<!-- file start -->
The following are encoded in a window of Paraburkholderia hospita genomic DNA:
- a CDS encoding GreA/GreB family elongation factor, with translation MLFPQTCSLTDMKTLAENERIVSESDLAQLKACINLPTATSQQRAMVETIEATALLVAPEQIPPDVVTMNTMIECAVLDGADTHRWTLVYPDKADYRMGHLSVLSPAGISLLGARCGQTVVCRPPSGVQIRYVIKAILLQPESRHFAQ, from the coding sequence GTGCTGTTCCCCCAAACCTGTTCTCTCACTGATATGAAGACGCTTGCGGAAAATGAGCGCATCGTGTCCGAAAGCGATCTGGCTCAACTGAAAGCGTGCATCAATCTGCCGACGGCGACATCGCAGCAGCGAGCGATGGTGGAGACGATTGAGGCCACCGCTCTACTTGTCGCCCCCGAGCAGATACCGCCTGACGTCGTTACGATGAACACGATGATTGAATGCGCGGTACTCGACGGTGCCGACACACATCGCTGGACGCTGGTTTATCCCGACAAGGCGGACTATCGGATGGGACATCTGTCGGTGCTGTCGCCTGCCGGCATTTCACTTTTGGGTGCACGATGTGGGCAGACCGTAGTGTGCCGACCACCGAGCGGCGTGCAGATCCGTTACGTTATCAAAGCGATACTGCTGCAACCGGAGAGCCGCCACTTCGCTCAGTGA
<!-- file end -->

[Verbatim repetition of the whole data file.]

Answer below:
The following are encoded in a window of Paraburkholderia hospita genomic DNA:
- a CDS encoding GreA/GreB family elongation factor, with translation MLFPQTCSLTDMKTLAENERIVSESDLAQLKACINLPTATSQQRAMVETIEATALLVAPEQIPPDVVTMNTMIECAVLDGADTHRWTLVYPDKADYRMGHLSVLSPAGISLLGARCGQTVVCRPPSGVQIRYVIKAILLQPESRHFAQ, from the coding sequence GTGCTGTTCCCCCAAACCTGTTCTCTCACTGATATGAAGACGCTTGCGGAAAATGAGCGCATCGTGTCCGAAAGCGATCTGGCTCAACTGAAAGCGTGCATCAATCTGCCGACGGCGACATCGCAGCAGCGAGCGATGGTGGAGACGATTGAGGCCACCGCTCTACTTGTCGCCCCCGAGCAGATACCGCCTGACGTCGTTACGATGAACACGATGATTGAATGCGCGGTACTCGACGGTGCCGACACACATCGCTGGACGCTGGTTTATCCCGACAAGGCGGACTATCGGATGGGACATCTGTCGGTGCTGTCGCCTGCCGGCATTTCACTTTTGGGTGCACGATGTGGGCAGACCGTAGTGTGCCGACCACCGAGCGGCGTGCAGATCCGTTACGTTATCAAAGCGATACTGCTGCAACCGGAGAGCCGCCACTTCGCTCAGTGA